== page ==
Rosalia Munoz had just finished cleaning the grime from her front window when a huge yellow tractor rumbled by, kicking up a cloud of dust in front of her apartment on El Camino Real in central Tustin.
"I can't afford to move, so I guess I'll just have to put up with it," she said. "But it's going to be a long time before this is all over."
Munoz's apartment is less than 50 feet from the Santa Ana Freeway, which the California Department of Transportation began widening a year ago. The project also requires realigning Munoz's street, and every weekday morning she awakens to the \o7 beep\f7 -\o7 beep-beep\f7 of the tractors' backup signals.
Munoz's daughter, Tina, attends nearby Marjorie Veeh Elementary School, and Rosalia worries about her walking home amid traffic jams and impatient drivers.
"I can't let her play outside at all," she said. "So I take her to the park now and then."
Munoz's concerns echo those of others' in the neighborhood, but most residents feel that Caltrans has a job to do and that eventually life will return to normal.
"It's hard for businesses that rely on customers from off the freeway," said Ron Little, manager of Taylor's Coffee Shop at Red Hill Avenue and El Camino Real.
The 24-hour restaurant is visible from the freeway, and the Red Hill Avenue off-ramp provided easy access. But the ramp is closed and will not reopen until 1992. The southbound lanes of El Camino Real are also blocked, and traffic has slowed to a crawl. Motorists have begun to avoid the area entirely.
"It's tough right now. We lost business when the Marines shipped out to the Persian Gulf and the construction has cut into business even further," Little said. "But that's the way it is for a lot of businesses around here. We asked Caltrans to stop moving equipment in and out of our parking lot and they complied, so at least they're listening."
In spite of its present drawbacks, this neighborhood is the place many Marines dreamed of returning to during the Persian Gulf War. The Tustin Marine Corps Helicopter Air Station is nearby, and the neighborhood is home to many military families.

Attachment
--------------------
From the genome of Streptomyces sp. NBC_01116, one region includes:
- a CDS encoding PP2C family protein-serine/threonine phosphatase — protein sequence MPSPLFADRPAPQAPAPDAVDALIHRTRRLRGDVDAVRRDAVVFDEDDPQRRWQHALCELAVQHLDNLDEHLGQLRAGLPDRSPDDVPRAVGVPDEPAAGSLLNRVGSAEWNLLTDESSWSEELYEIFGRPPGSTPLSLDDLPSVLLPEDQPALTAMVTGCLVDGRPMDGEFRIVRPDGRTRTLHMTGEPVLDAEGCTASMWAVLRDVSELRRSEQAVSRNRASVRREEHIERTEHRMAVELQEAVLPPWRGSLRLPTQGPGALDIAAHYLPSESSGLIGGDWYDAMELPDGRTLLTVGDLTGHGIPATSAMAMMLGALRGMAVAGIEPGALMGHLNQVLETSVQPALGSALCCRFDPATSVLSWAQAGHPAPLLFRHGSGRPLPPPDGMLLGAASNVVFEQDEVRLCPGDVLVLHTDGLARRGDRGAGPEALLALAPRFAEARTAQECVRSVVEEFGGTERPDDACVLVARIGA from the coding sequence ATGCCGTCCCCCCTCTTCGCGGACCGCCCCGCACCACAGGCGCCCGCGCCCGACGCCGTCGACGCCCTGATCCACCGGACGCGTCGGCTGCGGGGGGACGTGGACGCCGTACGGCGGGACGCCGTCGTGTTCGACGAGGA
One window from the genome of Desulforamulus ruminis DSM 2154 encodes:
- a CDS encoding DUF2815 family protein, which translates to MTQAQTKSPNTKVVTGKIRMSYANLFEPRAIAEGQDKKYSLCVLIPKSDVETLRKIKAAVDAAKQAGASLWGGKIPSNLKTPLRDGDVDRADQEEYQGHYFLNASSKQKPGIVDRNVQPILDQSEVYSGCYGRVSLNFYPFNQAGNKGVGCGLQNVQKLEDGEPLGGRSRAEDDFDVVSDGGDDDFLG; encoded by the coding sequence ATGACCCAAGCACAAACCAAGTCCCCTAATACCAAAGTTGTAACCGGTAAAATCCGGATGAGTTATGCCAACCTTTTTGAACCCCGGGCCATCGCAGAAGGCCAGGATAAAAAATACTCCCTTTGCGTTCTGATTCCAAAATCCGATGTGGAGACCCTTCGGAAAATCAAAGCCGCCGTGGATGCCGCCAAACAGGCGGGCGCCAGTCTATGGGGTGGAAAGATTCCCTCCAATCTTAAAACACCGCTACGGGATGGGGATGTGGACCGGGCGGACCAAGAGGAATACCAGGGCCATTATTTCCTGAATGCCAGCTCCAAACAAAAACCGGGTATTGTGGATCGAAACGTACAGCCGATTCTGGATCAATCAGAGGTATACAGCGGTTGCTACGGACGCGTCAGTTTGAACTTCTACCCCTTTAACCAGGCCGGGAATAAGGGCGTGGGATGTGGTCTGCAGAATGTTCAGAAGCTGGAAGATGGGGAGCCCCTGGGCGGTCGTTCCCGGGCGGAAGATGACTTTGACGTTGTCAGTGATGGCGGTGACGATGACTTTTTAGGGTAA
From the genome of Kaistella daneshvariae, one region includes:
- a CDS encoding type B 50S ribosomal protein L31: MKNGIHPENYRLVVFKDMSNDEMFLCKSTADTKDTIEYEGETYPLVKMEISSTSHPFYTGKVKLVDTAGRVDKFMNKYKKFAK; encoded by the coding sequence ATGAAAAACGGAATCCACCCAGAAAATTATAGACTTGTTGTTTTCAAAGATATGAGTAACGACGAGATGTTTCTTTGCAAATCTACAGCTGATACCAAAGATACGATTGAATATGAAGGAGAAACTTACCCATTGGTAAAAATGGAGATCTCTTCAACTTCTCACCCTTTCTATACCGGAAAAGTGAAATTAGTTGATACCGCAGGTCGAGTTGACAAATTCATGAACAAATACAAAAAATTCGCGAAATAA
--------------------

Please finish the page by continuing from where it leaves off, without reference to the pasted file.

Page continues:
There are still flags and yellow ribbons on houses and apartments, but since the war ended the tension and worry have been gradually replaced with celebrations and warm homecomings.
"I felt like we were part of history being this close to families with loved ones fighting over there," said Clarence Dill, who lives in the neighborhood. "It was a very intense time (and) I'm glad it's over."
Most houses and apartments in the area were built in the 1960s and 1970s, but there is a sprinkling of older structures, such as Tustin High School (built in the '20s).
According to Principal Duffy Clark, about 75 students from military families attend the school, which had a special Support Day for students with family members fighting in the Persian Gulf.
This year, Tustin High has eight former students attending military academies.
"Five are at West Point, and the competition to get in is incredible," Clark said. "We have a very supportive community and that's what it takes."
Seniors Laura Egendorf and David Simpson were recently named National Merit Scholarship finalists.
"That means they placed in the top one-half of 1% in the nation on the PSAT test," Clark said.
The school's Exploring College and Career Opportunities program serves as a model for other schools in the county as a way to direct low-income students toward college. Students from nearby Irvine Valley College provide after-school tutoring, and counselors arrange visits to college campuses.
In athletics, the girls' basketball team won the SeaView League championship, while the boys' team won the State Division II title. Player David Beilstein was voted Division II player of the year. The boys' coach, Tom McCluskey, was voted The Times Orange County coach of the year for 1991.
"All the excitement over the basketball teams helped keep our minds off the war and all the havoc from the freeway construction," said student Kerry Smith, who lives in the neighborhood. "It was fun cheering them on. We just have to be patient until all the freeway work is finished. Then it will be real nice around here again."
Population Total: (1990 est.) 5,806 1980-90 change: +38.3% Median Age:28.5
Racial/ethnic mix: White (non-Latino): 71% Latino: 13% Black: 3% Other: 13%
By sex and age: MALES Median age: 27.9 years FEMALES Median age: 29.4 years
Income Per capita: $15,057 Median household: $38,892 Average household: $40,235
Income Distribution: Less than $25,000: 25% $25,000-49,999: 46% $50,000-74,999: 17% $75,000-$99,999: 8% $100,000 and more: 4%